Today’s meeting of the Agriculture Council witnessed the frequently irrestistable force of French attachment to the Common Agricultural Policy run into the occasionally immovable object of UK, Swedish and new member state desire for change. The result was that a much-trumpeted French vision paper for the future of the CAP beyond 2013 was roundly rejected. In the end France used it’s presidential prerogative to adopt the paper as ‘Presidency conclusions’ but as such it has no political weight whatsoever. Some will remember that UK vision paper for the CAP lauched in the final weeks of its own EU presidency at the end of 2005 met a similar fate.
The reality is that the France’s highly interventionist vision is as far from the centre of gravity on the future of the CAP as the UK’s strongly free market vision was three years ago. There was also a sense among member states that the French were attempting to bounce the Council into adopting a new position on the long-term future of the CAP without any real debate or analysis, a strategy described last week in The Economist’s Charlemagne column.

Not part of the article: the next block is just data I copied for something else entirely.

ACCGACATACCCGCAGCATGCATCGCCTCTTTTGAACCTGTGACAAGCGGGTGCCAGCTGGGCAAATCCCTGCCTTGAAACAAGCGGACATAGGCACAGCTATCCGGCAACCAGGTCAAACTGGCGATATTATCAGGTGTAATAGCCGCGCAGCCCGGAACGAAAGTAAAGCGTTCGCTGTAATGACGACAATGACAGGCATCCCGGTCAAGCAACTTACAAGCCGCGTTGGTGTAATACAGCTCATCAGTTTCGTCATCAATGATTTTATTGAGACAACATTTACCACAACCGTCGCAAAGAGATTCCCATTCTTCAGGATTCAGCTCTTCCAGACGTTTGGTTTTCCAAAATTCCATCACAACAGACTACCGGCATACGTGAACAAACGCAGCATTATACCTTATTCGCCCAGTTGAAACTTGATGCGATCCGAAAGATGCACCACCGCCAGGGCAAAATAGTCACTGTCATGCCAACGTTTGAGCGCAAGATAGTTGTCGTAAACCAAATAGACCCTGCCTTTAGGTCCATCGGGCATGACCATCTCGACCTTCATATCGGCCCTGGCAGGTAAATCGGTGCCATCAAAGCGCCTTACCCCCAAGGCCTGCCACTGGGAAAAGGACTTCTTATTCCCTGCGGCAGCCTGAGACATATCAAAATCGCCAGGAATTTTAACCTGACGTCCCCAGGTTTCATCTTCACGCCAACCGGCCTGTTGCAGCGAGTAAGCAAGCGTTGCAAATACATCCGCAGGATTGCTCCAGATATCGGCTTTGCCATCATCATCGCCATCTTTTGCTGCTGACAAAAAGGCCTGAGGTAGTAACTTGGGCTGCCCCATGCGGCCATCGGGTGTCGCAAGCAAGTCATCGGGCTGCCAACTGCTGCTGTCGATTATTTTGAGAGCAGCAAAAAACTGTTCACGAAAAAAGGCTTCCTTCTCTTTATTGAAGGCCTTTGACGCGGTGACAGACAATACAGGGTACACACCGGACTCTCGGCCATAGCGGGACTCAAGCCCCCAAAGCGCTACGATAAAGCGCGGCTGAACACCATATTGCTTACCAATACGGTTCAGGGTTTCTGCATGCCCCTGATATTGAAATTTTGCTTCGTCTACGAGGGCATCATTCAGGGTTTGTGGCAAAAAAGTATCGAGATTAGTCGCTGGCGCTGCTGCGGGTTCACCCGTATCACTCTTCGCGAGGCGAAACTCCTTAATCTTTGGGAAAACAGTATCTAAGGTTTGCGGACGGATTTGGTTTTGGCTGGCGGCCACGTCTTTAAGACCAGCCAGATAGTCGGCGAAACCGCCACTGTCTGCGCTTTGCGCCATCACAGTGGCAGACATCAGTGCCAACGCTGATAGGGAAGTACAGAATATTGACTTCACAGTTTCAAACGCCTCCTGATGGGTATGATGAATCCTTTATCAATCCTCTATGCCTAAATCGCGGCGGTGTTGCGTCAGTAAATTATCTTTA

The French paper reiterates the founding principles of the CAP while pointing out a handful of new challenges. It broadly endorses existing mechanisms and the overall scale of ambition of the CAP. As a sop to new member states, the paper does promise to “[address] the differing level of the direct payments between Member States.” In order to win over support from other member states, France dropped disputed references to “market stabilisation” (government price fixing and intervention buying) and the doctrine of “community preference” (tariffs and other measures to keep out imports).
In the end the UK, Sweden and Latvia refused to sign up to the watered-down paper, and this was enough to ensure that there was no formal vote. You can download the nixed paper here.